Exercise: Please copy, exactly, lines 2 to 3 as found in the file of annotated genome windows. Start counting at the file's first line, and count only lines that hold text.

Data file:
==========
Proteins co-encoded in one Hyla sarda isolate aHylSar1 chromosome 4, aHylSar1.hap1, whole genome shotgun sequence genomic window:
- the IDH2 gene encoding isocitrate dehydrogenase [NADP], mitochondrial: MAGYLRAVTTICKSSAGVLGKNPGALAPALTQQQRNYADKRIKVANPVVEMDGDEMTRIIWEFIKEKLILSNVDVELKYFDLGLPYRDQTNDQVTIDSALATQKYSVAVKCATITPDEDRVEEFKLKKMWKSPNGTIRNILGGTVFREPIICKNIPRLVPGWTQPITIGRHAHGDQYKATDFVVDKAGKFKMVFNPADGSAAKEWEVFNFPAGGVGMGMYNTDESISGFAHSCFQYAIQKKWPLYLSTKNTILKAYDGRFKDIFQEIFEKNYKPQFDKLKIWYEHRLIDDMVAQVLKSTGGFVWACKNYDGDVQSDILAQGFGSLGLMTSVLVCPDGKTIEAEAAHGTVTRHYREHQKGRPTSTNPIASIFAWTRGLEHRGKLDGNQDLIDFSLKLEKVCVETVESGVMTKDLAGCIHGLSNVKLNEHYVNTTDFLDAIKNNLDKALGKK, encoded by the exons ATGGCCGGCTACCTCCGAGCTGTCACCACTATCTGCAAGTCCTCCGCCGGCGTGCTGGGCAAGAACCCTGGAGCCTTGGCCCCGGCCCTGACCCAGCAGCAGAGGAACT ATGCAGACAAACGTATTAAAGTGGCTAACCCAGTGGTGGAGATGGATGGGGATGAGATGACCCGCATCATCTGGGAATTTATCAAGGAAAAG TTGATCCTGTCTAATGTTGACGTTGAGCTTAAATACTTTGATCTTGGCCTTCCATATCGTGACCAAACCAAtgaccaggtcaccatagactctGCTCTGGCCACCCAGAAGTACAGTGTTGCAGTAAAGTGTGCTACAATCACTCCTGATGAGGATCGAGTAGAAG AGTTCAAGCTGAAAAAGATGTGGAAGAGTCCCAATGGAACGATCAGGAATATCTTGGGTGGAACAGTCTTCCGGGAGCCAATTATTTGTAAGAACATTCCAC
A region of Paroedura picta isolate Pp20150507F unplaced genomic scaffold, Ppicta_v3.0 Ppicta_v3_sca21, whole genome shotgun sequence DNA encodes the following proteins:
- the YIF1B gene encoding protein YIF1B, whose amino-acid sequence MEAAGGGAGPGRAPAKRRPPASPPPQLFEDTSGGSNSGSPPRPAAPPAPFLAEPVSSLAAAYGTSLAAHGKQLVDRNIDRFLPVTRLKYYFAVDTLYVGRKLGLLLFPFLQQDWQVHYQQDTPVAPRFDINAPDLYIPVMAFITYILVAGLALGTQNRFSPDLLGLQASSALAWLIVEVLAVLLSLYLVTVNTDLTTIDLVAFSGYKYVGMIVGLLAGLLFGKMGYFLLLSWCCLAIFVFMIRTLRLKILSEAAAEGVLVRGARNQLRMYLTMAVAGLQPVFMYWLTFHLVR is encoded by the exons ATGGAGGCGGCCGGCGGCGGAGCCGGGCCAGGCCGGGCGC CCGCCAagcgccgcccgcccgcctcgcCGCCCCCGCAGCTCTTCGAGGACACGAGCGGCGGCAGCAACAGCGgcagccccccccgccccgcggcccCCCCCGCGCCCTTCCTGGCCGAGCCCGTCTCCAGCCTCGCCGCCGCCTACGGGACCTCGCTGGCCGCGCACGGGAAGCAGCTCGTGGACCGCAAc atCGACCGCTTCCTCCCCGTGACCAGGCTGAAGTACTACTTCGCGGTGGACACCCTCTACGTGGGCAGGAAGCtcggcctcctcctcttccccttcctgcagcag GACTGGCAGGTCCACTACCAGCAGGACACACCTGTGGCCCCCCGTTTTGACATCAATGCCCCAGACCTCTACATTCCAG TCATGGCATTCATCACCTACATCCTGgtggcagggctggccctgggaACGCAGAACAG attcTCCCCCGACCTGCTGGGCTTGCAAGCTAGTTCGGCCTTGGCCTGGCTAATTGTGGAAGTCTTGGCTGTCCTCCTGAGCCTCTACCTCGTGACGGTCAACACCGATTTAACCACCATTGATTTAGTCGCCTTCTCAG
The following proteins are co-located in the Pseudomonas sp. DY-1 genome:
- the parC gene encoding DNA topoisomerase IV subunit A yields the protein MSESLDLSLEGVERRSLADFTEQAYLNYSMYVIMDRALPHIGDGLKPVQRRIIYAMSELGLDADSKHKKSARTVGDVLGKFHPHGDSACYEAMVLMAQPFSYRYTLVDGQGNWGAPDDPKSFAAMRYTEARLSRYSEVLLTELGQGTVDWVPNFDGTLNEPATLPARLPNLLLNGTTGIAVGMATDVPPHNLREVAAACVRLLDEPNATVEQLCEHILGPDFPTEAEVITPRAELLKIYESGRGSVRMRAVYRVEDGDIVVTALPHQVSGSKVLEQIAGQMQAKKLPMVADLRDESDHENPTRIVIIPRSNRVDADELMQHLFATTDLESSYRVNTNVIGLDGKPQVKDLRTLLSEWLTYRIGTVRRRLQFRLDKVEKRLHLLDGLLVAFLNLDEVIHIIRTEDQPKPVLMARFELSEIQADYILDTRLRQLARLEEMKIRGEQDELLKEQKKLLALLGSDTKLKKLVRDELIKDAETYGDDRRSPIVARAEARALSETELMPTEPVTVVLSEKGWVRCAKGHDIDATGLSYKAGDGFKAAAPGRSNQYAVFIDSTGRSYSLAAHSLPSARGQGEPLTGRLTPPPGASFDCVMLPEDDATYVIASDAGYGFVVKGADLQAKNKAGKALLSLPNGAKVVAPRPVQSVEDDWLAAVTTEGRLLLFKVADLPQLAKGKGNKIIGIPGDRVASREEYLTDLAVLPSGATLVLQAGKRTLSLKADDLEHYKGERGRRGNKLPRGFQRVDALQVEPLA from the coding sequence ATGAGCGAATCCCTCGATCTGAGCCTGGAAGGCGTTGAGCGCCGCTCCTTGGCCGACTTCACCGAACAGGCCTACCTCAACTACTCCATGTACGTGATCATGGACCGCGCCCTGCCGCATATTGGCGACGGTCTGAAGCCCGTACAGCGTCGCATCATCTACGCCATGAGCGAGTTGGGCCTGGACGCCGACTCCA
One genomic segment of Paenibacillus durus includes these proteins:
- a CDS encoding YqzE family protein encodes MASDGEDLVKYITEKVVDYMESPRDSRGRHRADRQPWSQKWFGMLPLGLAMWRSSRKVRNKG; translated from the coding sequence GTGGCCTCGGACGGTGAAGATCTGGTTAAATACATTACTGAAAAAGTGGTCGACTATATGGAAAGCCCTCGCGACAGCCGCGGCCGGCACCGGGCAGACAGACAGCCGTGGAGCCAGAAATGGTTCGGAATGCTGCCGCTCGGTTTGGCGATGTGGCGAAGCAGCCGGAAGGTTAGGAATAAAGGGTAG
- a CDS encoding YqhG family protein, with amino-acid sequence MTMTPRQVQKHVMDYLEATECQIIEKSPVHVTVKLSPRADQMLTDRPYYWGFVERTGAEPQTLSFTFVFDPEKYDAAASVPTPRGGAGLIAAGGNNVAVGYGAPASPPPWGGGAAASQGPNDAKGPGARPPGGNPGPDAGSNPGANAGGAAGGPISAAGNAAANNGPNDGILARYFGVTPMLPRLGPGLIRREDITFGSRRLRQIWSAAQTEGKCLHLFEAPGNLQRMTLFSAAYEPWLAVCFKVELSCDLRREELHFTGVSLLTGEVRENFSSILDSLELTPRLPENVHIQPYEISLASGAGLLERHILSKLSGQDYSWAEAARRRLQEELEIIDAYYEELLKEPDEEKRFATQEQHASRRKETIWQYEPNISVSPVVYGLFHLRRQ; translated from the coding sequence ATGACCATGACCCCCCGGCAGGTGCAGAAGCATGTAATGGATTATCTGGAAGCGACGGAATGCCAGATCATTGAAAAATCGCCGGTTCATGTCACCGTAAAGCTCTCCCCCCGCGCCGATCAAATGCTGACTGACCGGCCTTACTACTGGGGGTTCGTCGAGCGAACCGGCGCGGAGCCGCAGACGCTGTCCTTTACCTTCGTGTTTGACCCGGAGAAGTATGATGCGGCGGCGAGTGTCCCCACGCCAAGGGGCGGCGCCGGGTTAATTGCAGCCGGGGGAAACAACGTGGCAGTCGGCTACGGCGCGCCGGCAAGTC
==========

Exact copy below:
- the IDH2 gene encoding isocitrate dehydrogenase [NADP], mitochondrial: MAGYLRAVTTICKSSAGVLGKNPGALAPALTQQQRNYADKRIKVANPVVEMDGDEMTRIIWEFIKEKLILSNVDVELKYFDLGLPYRDQTNDQVTIDSALATQKYSVAVKCATITPDEDRVEEFKLKKMWKSPNGTIRNILGGTVFREPIICKNIPRLVPGWTQPITIGRHAHGDQYKATDFVVDKAGKFKMVFNPADGSAAKEWEVFNFPAGGVGMGMYNTDESISGFAHSCFQYAIQKKWPLYLSTKNTILKAYDGRFKDIFQEIFEKNYKPQFDKLKIWYEHRLIDDMVAQVLKSTGGFVWACKNYDGDVQSDILAQGFGSLGLMTSVLVCPDGKTIEAEAAHGTVTRHYREHQKGRPTSTNPIASIFAWTRGLEHRGKLDGNQDLIDFSLKLEKVCVETVESGVMTKDLAGCIHGLSNVKLNEHYVNTTDFLDAIKNNLDKALGKK, encoded by the exons ATGGCCGGCTACCTCCGAGCTGTCACCACTATCTGCAAGTCCTCCGCCGGCGTGCTGGGCAAGAACCCTGGAGCCTTGGCCCCGGCCCTGACCCAGCAGCAGAGGAACT ATGCAGACAAACGTATTAAAGTGGCTAACCCAGTGGTGGAGATGGATGGGGATGAGATGACCCGCATCATCTGGGAATTTATCAAGGAAAAG TTGATCCTGTCTAATGTTGACGTTGAGCTTAAATACTTTGATCTTGGCCTTCCATATCGTGACCAAACCAAtgaccaggtcaccatagactctGCTCTGGCCACCCAGAAGTACAGTGTTGCAGTAAAGTGTGCTACAATCACTCCTGATGAGGATCGAGTAGAAG AGTTCAAGCTGAAAAAGATGTGGAAGAGTCCCAATGGAACGATCAGGAATATCTTGGGTGGAACAGTCTTCCGGGAGCCAATTATTTGTAAGAACATTCCAC
A region of Paroedura picta isolate Pp20150507F unplaced genomic scaffold, Ppicta_v3.0 Ppicta_v3_sca21, whole genome shotgun sequence DNA encodes the following proteins: